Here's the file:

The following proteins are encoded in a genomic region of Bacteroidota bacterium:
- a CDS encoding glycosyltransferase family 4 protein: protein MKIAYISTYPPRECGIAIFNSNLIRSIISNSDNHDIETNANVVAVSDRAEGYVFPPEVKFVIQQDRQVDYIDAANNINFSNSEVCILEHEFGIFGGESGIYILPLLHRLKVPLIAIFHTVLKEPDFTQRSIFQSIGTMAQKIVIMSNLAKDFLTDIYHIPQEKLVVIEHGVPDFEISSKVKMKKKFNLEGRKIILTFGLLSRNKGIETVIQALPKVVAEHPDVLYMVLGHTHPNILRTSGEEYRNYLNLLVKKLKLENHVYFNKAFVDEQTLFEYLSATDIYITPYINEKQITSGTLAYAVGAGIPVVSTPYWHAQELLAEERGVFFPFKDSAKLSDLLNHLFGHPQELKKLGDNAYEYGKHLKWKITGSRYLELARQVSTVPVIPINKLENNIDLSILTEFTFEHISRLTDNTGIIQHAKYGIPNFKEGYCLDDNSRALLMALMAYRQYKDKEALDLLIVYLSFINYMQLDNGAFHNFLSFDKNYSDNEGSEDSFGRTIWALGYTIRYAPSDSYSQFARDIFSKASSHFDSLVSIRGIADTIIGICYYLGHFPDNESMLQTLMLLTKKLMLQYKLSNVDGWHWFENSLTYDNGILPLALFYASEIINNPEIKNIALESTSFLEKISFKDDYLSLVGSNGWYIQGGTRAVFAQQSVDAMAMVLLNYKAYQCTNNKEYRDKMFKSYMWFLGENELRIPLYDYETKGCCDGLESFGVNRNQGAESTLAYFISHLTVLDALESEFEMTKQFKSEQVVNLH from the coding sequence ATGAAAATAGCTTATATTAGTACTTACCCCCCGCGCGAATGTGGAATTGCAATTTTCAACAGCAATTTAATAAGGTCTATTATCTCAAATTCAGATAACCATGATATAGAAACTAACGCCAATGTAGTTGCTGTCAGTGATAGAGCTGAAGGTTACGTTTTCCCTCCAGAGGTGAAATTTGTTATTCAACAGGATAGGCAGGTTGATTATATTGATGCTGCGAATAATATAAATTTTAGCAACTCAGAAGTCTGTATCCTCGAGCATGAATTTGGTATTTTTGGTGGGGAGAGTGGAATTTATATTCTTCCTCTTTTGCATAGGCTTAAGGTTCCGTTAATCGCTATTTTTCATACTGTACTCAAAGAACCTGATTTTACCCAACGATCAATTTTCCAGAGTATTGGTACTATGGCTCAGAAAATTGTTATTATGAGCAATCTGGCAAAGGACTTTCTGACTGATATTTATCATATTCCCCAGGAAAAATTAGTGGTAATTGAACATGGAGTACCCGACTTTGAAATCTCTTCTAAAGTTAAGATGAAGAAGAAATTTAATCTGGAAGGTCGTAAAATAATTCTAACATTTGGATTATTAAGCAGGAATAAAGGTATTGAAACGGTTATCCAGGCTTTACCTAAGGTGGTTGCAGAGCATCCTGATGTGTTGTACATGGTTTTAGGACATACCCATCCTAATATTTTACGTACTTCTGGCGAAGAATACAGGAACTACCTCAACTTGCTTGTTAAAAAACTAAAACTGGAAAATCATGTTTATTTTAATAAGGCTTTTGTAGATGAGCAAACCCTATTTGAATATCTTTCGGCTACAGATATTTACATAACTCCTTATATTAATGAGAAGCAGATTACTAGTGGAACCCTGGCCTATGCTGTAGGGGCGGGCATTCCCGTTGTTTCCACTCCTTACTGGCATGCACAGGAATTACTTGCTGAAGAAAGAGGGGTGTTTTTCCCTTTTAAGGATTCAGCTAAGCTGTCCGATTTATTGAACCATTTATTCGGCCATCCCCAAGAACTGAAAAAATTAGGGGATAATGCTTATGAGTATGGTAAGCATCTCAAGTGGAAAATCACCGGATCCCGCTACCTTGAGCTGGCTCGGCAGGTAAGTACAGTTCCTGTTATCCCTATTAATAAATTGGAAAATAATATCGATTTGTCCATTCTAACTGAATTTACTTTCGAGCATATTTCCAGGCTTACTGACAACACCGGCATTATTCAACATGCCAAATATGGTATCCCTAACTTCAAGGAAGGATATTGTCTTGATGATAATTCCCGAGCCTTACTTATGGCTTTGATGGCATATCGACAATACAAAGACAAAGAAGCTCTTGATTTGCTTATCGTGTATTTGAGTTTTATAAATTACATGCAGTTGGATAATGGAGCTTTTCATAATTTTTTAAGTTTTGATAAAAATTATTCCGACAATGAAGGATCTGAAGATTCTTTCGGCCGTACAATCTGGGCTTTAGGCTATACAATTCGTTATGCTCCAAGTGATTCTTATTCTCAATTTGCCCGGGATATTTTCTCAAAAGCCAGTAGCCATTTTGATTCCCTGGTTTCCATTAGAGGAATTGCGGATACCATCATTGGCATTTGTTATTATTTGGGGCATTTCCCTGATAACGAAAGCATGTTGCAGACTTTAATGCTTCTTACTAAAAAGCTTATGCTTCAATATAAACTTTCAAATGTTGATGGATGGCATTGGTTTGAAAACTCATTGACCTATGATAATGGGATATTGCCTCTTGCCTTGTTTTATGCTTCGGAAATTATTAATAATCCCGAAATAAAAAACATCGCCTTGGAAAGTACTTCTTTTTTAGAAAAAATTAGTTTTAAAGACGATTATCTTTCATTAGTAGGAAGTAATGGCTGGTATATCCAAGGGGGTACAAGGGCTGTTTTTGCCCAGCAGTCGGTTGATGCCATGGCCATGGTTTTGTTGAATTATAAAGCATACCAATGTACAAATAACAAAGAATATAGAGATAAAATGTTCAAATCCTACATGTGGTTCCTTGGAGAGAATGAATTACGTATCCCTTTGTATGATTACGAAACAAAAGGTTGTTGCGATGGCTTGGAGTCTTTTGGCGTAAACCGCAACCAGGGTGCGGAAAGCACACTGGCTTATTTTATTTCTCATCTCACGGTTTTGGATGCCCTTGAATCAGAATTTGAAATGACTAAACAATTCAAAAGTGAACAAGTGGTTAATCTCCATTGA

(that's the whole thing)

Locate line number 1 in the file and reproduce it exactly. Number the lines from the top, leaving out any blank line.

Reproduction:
The following proteins are encoded in a genomic region of Bacteroidota bacterium: